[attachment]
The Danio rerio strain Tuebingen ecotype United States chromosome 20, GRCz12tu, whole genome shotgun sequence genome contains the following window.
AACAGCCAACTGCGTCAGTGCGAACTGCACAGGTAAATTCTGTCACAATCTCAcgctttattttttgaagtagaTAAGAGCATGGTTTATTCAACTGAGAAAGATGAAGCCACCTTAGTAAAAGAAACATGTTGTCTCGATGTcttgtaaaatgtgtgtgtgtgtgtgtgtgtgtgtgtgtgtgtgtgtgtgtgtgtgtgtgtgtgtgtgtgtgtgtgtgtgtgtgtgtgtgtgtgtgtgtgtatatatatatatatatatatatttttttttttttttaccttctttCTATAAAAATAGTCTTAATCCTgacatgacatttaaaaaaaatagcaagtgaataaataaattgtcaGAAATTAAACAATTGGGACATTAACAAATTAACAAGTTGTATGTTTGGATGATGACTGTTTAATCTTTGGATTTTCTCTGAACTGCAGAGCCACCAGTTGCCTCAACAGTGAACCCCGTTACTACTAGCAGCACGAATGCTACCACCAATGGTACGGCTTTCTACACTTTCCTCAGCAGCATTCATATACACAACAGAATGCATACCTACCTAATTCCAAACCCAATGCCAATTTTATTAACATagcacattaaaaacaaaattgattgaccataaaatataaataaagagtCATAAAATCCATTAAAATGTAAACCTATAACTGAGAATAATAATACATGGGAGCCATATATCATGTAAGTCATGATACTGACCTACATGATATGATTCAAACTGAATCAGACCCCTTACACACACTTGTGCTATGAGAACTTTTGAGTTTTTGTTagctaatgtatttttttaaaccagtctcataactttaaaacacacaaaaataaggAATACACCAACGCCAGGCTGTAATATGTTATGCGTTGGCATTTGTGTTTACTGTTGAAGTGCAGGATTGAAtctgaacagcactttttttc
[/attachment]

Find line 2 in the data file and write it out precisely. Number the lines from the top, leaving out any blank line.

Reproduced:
AACAGCCAACTGCGTCAGTGCGAACTGCACAGGTAAATTCTGTCACAATCTCAcgctttattttttgaagtagaTAAGAGCATGGTTTATTCAACTGAGAAAGATGAAGCCACCTTAGTAAAAGAAACATGTTGTCTCGATGTcttgtaaaatgtgtgtgtgtgtgtgtgtgtgtgtgtgtgtgtgtgtgtgtgtgtgtgtgtgtgtgtgtgtgtgtgtgtgtgtgtgtgtgtgtgtgtgtgtatatatatatatatatatatatttttttttttttttaccttctttCTATAAAAATAGTCTTAATCCTgacatgacatttaaaaaaaatagcaagtgaataaataaattgtcaGAAATTAAACAATTGGGACATTAACAAATTAACAAGTTGTATGTTTGGATGATGACTGTTTAATCTTTGGATTTTCTCTGAACTGCAGAGCCACCAGTTGCCTCAACAGTGAACCCCGTTACTACTAGCAGCACGAATGCTACCACCAATGGTACGGCTTTCTACACTTTCCTCAGCAGCATTCATATACACAACAGAATGCATACCTACCTAATTCCAAACCCAATGCCAATTTTATTAACATagcacattaaaaacaaaattgattgaccataaaatataaataaagagtCATAAAATCCATTAAAATGTAAACCTATAACTGAGAATAATAATACATGGGAGCCATATATCATGTAAGTCATGATACTGACCTACATGATATGATTCAAACTGAATCAGACCCCTTACACACACTTGTGCTATGAGAACTTTTGAGTTTTTGTTagctaatgtatttttttaaaccagtctcataactttaaaacacacaaaaataaggAATACACCAACGCCAGGCTGTAATATGTTATGCGTTGGCATTTGTGTTTACTGTTGAAGTGCAGGATTGAAtctgaacagcactttttttc